This one's about a young mother whose husband abandons her when he learns she has AIDS. She wants to live long enough to see her daughter graduate from school. Yesterday, from South Africa, marked the first Oscar nomination from Sub-Sahara Africa since the Ivory Coast won the Oscar for Black and White in Color (1976) and it was the first of two consecutive nominations - they won the following year for Tsotsi (2005). [Side note: The African continent rarely figures into the Oscar race apart from Algeria, way up north, which has had four nominees and one winning film, "Z" (1969)]
(6 noms including Best Picture and 2 wins: Supporting Actress & Screenplay)
Precious is so vivid in its portraiture of poverty, teen pregnancy, toxic family dynamics, and all kinds of abuse (psychological, sexual, and physical) that it's easy to forget the fact that Precious is also a story about a teenage girl beset by bad news including an HIV diagnosis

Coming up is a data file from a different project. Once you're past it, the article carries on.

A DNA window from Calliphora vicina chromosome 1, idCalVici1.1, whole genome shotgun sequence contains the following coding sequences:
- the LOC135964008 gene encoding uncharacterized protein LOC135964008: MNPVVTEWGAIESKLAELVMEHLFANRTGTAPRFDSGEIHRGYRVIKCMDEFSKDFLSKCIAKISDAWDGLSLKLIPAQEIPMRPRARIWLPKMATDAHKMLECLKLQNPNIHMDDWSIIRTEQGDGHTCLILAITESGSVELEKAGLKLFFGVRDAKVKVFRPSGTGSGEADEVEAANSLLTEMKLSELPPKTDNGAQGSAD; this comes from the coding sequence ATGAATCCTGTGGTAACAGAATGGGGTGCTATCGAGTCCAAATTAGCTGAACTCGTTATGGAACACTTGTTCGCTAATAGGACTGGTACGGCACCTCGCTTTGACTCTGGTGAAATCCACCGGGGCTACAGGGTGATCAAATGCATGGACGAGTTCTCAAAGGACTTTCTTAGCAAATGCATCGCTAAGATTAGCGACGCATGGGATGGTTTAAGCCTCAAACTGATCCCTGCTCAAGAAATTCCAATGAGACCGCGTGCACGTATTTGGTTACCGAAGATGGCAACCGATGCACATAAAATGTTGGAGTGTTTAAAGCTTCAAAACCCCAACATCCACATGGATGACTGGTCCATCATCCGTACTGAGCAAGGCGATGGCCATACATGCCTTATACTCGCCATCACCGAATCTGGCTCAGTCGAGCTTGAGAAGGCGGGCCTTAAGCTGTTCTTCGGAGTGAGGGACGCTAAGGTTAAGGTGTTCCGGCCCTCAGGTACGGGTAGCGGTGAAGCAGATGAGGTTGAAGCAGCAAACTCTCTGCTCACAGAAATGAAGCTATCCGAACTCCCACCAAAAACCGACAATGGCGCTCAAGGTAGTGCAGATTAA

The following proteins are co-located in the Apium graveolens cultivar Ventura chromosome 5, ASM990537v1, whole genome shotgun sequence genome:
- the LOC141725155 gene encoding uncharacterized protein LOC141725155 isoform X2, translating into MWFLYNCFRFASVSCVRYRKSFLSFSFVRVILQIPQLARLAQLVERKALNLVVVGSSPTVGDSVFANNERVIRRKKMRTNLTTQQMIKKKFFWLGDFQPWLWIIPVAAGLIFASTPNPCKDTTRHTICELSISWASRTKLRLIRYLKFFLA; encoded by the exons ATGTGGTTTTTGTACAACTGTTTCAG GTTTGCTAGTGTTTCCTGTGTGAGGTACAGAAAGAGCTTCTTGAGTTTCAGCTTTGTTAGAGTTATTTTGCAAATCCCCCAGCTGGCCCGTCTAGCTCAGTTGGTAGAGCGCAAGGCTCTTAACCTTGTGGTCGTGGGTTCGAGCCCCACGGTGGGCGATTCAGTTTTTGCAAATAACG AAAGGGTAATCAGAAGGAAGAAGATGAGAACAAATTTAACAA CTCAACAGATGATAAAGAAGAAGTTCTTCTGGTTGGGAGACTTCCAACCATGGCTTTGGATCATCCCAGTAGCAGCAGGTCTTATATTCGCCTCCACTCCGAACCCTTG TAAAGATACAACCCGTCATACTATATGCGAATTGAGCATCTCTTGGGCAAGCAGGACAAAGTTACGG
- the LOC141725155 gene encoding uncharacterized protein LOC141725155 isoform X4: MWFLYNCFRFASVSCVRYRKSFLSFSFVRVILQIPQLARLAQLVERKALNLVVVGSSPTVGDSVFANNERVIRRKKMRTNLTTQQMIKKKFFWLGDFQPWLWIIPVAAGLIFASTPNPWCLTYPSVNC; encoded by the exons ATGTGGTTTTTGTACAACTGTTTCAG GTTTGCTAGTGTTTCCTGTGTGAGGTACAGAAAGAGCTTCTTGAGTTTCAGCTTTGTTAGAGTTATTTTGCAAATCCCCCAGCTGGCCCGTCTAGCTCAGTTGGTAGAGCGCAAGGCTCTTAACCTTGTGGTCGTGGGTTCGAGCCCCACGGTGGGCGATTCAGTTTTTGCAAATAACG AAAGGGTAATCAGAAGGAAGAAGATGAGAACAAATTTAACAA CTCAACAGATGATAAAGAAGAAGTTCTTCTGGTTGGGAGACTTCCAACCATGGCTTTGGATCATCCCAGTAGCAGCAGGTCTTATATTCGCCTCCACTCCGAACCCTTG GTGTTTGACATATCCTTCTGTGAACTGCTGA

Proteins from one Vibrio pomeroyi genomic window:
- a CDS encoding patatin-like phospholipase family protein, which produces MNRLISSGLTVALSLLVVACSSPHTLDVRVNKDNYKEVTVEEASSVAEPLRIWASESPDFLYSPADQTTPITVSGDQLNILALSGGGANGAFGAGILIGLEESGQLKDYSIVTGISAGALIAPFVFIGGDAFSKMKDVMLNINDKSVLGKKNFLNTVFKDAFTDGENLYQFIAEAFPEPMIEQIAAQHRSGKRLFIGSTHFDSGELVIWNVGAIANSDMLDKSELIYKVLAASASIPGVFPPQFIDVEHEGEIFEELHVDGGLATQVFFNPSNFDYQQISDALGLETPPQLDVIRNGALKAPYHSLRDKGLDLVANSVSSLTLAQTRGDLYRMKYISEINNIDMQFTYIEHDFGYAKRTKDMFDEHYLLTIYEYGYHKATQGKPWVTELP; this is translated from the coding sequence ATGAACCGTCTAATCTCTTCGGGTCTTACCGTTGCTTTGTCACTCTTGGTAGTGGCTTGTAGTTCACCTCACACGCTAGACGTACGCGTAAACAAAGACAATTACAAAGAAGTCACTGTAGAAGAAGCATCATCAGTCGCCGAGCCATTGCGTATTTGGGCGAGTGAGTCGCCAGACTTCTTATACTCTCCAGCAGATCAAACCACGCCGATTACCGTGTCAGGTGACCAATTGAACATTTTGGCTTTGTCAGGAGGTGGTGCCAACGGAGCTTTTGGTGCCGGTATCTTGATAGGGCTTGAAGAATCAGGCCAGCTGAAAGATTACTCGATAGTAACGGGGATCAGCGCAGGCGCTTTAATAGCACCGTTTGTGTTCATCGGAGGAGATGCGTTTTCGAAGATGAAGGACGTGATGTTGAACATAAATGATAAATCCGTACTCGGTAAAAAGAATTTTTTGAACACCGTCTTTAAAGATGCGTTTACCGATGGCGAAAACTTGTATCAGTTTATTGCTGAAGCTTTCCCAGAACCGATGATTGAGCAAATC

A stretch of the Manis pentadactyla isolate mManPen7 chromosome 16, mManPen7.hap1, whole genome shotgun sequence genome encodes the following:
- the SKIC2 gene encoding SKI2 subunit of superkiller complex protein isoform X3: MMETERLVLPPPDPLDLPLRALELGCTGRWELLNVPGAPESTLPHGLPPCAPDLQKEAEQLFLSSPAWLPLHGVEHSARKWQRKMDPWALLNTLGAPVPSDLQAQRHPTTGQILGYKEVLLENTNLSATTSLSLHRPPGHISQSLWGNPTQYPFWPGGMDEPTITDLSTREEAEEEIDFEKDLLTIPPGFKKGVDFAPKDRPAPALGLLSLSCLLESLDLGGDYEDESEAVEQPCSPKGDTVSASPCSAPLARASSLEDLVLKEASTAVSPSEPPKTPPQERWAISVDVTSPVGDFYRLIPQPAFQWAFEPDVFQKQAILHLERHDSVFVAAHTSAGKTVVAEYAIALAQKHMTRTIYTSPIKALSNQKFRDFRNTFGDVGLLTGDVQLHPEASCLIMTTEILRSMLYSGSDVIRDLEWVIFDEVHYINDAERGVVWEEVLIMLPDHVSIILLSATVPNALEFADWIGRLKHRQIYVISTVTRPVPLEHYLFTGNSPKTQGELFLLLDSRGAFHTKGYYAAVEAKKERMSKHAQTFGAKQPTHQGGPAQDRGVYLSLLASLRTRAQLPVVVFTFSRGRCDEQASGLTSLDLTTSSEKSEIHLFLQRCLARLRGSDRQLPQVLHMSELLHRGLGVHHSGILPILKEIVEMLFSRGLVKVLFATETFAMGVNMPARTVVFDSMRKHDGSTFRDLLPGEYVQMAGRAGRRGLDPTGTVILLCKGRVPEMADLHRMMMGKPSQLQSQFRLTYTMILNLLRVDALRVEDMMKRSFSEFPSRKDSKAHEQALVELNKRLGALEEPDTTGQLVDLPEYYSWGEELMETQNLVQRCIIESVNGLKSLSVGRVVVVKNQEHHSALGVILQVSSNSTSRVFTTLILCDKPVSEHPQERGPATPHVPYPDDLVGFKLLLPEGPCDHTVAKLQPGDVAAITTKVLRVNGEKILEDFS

2013 DALLAS BUYERS CLUB (6 noms including Best Picture)
And we're up to date by moving back in time to the 80s for the story of Ron Woodruff (Matthew McConaughey, interviewed here) a drug using, sexually promiscuous electrician who self medicates with the help of Rayon, a trans woman (Jared Leto, interviewed here), and the birth of "buyers clubs" all over the States by which AIDS victims found drugs that weren't FDA approved.
How many of these have you seen and what do you make of Dallas Buyer's Club place in this history? Is it retrograde or another interesting angle from which to see the chaos at the beginning of the epidemic?
* Other films with characters living with HIV that won Oscar's favor though it isn't the focus of the narrative and they aren't the main characters: In America (2003) with Djimon Hounsou Oscar nominated as an artist/neighbor of the film's immigrant family, who is living with AIDS and Denys Arcand's connected films Decline of the American Empire (1986, nominated for best foreign film) andBarbarian Invasions (2003, which won the same category) and this year's Best Picture nominee Philomena (2013) which has an offscreen subplot about and AIDS death.